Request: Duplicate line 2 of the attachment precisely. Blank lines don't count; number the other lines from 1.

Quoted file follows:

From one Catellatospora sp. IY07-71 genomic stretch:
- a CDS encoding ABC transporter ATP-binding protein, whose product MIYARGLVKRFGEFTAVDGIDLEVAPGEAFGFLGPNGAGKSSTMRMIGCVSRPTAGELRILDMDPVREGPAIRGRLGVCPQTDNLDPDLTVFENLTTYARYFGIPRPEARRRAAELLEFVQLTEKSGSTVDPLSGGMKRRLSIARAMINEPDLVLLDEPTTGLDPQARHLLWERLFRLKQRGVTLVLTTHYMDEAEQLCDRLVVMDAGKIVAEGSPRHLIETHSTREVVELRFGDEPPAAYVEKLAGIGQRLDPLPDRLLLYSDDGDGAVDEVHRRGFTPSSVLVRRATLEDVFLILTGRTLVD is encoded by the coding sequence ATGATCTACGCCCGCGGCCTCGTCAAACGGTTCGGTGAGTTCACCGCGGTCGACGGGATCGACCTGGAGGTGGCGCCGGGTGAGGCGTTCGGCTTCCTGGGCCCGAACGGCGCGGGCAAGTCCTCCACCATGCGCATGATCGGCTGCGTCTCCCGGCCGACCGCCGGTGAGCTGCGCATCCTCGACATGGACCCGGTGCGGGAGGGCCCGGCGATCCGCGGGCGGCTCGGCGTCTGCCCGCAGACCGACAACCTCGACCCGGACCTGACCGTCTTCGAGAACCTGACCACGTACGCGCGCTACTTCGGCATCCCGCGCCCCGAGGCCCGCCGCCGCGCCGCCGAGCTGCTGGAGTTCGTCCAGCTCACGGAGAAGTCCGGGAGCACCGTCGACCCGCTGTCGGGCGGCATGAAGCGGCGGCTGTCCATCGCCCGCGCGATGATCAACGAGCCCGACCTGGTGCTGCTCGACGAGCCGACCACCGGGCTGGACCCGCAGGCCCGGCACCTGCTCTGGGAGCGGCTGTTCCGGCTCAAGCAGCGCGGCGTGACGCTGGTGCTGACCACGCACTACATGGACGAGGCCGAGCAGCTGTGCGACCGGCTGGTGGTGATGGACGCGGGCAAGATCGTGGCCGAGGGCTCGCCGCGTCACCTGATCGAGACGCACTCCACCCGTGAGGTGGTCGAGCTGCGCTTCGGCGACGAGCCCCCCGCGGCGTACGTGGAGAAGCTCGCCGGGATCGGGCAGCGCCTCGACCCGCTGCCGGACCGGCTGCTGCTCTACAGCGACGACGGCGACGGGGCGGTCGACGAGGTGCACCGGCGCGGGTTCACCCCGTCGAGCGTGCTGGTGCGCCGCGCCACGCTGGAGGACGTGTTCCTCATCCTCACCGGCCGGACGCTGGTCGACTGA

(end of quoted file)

- a CDS encoding ABC transporter ATP-binding protein, whose product MIYARGLVKRFGEFTAVDGIDLEVAPGEAFGFLGPNGAGKSSTMRMIGCVSRPTAGELRILDMDPVREGPAIRGRLGVCPQTDNLDPDLTVFENLTTYARYFGIPRPEARRRAAELLEFVQLTEKSGSTVDPLSGGMKRRLSIARAMINEPDLVLLDEPTTGLDPQARHLLWERLFRLKQRGVTLVLTTHYMDEAEQLCDRLVVMDAGKIVAEGSPRHLIETHSTREVVELRFGDEPPAAYVEKLAGIGQRLDPLPDRLLLYSDDGDGAVDEVHRRGFTPSSVLVRRATLEDVFLILTGRTLVD is encoded by the coding sequence ATGATCTACGCCCGCGGCCTCGTCAAACGGTTCGGTGAGTTCACCGCGGTCGACGGGATCGACCTGGAGGTGGCGCCGGGTGAGGCGTTCGGCTTCCTGGGCCCGAACGGCGCGGGCAAGTCCTCCACCATGCGCATGATCGGCTGCGTCTCCCGGCCGACCGCCGGTGAGCTGCGCATCCTCGACATGGACCCGGTGCGGGAGGGCCCGGCGATCCGCGGGCGGCTCGGCGTCTGCCCGCAGACCGACAACCTCGACCCGGACCTGACCGTCTTCGAGAACCTGACCACGTACGCGCGCTACTTCGGCATCCCGCGCCCCGAGGCCCGCCGCCGCGCCGCCGAGCTGCTGGAGTTCGTCCAGCTCACGGAGAAGTCCGGGAGCACCGTCGACCCGCTGTCGGGCGGCATGAAGCGGCGGCTGTCCATCGCCCGCGCGATGATCAACGAGCCCGACCTGGTGCTGCTCGACGAGCCGACCACCGGGCTGGACCCGCAGGCCCGGCACCTGCTCTGGGAGCGGCTGTTCCGGCTCAAGCAGCGCGGCGTGACGCTGGTGCTGACCACGCACTACATGGACGAGGCCGAGCAGCTGTGCGACCGGCTGGTGGTGATGGACGCGGGCAAGATCGTGGCCGAGGGCTCGCCGCGTCACCTGATCGAGACGCACTCCACCCGTGAGGTGGTCGAGCTGCGCTTCGGCGACGAGCCCCCCGCGGCGTACGTGGAGAAGCTCGCCGGGATCGGGCAGCGCCTCGACCCGCTGCCGGACCGGCTGCTGCTCTACAGCGACGACGGCGACGGGGCGGTCGACGAGGTGCACCGGCGCGGGTTCACCCCGTCGAGCGTGCTGGTGCGCCGCGCCACGCTGGAGGACGTGTTCCTCATCCTCACCGGCCGGACGCTGGTCGACTGA